U.S. flag

An official website of the United States government

Dot gov

The .gov means it’s official.

Federal government websites often end in .gov or .mil. Before sharing sensitive information, make sure you’re on a federal government site.

Https

The site is secure.

The https:// ensures that you are connecting to the official website and that any information you provide is encrypted and transmitted securely.

Elevated Family Home Pays Off

VERO BEACH, FL - In 1998, Scott and Susan Deal decided to add a bedroom to their existing home for their growing family. But their building permit was denied. The local floodplain ordinance, adopted by the city, required that existing structures with the lowest floor built below the required base flood elevation (BFE) be elevated to or above the required BFE when substantial additions or alterations are to be done or if the structure has been substantially damaged. The Deal home was 1 foot below the required BFE. “When I first found out about the requirements, I was exasperated,” Scott related. “The house had been here forty-eight years without flooding. Why should I have to go through all this when all I wanted to do was add one bedroom?”

To comply with the local ordinance, the Deals had three choices: keep their existing home without substantial addition or alteration; demolish their home, clear and fill the lot, and build a completely new house; or elevate the existing house and fill in the area below the structure to meet the requirement. Working with a local contractor, the Deals secured plans and estimates and found that to demolish the house, clear and fill the lot would cost $25,000, plus the cost of building the new house. For approximately $40,000, they could elevate the existing structure 16 feet above the BFE. This elevated level would far exceed the requirement and allow a space underneath to build a first floor.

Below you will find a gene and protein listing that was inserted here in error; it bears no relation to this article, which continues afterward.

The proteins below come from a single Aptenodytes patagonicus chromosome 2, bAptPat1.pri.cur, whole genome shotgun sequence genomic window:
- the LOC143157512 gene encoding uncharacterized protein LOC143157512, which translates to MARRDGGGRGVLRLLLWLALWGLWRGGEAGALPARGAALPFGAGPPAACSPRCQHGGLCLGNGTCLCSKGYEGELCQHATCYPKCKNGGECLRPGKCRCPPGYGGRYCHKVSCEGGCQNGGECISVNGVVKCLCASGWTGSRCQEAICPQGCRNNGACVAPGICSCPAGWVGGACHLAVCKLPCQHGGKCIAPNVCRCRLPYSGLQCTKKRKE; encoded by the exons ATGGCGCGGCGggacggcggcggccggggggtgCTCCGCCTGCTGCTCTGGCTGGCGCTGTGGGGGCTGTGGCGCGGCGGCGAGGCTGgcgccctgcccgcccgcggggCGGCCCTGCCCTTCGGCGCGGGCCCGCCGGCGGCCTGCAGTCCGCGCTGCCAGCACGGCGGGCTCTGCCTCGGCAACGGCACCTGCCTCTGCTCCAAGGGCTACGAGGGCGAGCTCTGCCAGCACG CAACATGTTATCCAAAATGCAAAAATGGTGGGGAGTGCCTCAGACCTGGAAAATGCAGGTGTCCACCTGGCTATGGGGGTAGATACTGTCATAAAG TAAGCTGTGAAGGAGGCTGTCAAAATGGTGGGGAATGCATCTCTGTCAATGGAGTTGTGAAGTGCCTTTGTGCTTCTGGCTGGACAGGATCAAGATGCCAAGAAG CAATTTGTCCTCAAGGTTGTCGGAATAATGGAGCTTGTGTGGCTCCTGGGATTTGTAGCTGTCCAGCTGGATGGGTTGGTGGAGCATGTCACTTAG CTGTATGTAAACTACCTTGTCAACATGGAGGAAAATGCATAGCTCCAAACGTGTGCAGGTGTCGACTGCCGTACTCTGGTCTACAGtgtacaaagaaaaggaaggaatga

The Deals chose to elevate their existing house, funding the project themselves. While preserving the 2,800 square feet of space, they built a first floor underneath that is 1 foot above the required BFE. “For an additional $15,000, we gained 2,800 square feet, protected against flooding, and even kept the roof in place. We built a new whole roof over it,” the Deals explained. Incorporating covered porches, steps, and architectural details created a well-integrated appearance. According to Scott, “From start to move-in date took 10 months, a lot of patience, and an excellent contractor.”

Before we started this project, stated Scott, “We weren’t flood conscious, flooding wasn’t a problem. But now, with [Hurricane] Frances,” he continued, shaking his head. “The others, who didn’t [elevate their houses], it’s sad, terrible, what happened. I’m talking flooding you have to clear out with a shovel. There’s river mud a foot deep in some houses. Our house is the only one on the street with no flood damage. We’re glad the floodplain [regulation] made us elevate the house, and avoided a loss or damage to our property and contents of at least $45,000 from Hurricane Frances due to flooding. It was definitely worth it to raise the elevation.”

Last updated Jun 3, 2020